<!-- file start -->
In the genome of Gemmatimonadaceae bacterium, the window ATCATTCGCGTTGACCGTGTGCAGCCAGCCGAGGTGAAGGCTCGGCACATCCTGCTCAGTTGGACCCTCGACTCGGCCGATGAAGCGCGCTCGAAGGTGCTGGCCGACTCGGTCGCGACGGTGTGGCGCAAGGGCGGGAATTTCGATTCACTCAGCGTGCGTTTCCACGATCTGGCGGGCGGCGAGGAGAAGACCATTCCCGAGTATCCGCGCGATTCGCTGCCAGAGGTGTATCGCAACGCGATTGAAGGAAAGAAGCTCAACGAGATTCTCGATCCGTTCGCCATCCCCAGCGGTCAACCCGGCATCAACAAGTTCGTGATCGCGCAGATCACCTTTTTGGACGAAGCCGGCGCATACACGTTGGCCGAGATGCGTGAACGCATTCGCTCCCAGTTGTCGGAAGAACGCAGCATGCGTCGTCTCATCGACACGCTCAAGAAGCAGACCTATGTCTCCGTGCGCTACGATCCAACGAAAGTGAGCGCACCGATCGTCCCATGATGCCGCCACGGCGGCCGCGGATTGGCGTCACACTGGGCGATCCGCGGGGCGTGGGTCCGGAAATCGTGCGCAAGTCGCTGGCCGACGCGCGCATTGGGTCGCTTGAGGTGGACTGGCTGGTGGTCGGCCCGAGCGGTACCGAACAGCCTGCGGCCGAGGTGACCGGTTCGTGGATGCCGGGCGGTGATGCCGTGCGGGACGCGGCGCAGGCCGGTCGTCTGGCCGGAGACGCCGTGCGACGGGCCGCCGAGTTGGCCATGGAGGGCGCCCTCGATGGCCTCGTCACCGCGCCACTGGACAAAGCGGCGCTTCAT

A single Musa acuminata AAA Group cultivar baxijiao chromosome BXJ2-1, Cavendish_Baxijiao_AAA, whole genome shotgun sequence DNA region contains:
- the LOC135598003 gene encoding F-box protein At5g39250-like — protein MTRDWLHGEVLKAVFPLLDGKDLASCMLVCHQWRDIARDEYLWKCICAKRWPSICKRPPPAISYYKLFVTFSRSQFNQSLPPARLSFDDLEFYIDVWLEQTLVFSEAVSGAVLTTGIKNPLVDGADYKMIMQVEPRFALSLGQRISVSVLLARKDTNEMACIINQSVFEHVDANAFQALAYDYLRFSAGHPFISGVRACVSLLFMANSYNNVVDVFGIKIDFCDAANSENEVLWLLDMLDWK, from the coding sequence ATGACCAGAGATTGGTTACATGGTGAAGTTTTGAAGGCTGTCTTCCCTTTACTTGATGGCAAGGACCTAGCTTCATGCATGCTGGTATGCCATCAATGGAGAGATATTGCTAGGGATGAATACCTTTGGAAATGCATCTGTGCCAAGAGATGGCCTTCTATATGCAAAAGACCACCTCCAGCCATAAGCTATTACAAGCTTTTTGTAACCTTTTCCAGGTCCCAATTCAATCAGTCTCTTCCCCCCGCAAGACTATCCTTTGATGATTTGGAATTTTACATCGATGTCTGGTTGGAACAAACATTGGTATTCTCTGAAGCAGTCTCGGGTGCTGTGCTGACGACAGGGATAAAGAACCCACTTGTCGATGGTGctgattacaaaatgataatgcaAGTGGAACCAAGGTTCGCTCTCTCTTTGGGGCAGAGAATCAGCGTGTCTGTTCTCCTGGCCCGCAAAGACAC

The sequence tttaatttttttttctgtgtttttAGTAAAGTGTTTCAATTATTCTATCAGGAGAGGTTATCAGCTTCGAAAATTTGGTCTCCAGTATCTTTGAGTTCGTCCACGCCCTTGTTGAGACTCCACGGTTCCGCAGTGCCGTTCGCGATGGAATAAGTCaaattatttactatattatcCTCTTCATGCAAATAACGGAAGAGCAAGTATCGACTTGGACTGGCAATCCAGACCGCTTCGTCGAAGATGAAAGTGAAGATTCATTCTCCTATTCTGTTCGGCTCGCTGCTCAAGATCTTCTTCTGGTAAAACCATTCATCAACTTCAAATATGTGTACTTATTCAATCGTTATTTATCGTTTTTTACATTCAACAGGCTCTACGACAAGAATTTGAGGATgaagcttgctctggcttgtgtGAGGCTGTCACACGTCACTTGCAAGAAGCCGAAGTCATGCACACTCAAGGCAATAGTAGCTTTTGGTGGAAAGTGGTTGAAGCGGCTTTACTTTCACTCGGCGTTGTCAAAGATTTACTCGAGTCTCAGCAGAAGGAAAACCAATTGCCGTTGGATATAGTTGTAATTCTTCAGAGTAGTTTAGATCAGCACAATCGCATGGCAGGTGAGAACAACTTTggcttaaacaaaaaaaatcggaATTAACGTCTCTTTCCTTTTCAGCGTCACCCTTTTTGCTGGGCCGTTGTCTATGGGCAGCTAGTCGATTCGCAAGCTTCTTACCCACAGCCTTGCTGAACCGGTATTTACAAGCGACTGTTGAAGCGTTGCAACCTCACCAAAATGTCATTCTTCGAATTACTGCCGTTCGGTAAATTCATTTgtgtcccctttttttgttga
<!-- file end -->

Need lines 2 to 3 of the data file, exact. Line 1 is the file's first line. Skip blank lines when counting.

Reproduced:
A single Musa acuminata AAA Group cultivar baxijiao chromosome BXJ2-1, Cavendish_Baxijiao_AAA, whole genome shotgun sequence DNA region contains:
- the LOC135598003 gene encoding F-box protein At5g39250-like — protein MTRDWLHGEVLKAVFPLLDGKDLASCMLVCHQWRDIARDEYLWKCICAKRWPSICKRPPPAISYYKLFVTFSRSQFNQSLPPARLSFDDLEFYIDVWLEQTLVFSEAVSGAVLTTGIKNPLVDGADYKMIMQVEPRFALSLGQRISVSVLLARKDTNEMACIINQSVFEHVDANAFQALAYDYLRFSAGHPFISGVRACVSLLFMANSYNNVVDVFGIKIDFCDAANSENEVLWLLDMLDWK, from the coding sequence ATGACCAGAGATTGGTTACATGGTGAAGTTTTGAAGGCTGTCTTCCCTTTACTTGATGGCAAGGACCTAGCTTCATGCATGCTGGTATGCCATCAATGGAGAGATATTGCTAGGGATGAATACCTTTGGAAATGCATCTGTGCCAAGAGATGGCCTTCTATATGCAAAAGACCACCTCCAGCCATAAGCTATTACAAGCTTTTTGTAACCTTTTCCAGGTCCCAATTCAATCAGTCTCTTCCCCCCGCAAGACTATCCTTTGATGATTTGGAATTTTACATCGATGTCTGGTTGGAACAAACATTGGTATTCTCTGAAGCAGTCTCGGGTGCTGTGCTGACGACAGGGATAAAGAACCCACTTGTCGATGGTGctgattacaaaatgataatgcaAGTGGAACCAAGGTTCGCTCTCTCTTTGGGGCAGAGAATCAGCGTGTCTGTTCTCCTGGCCCGCAAAGACAC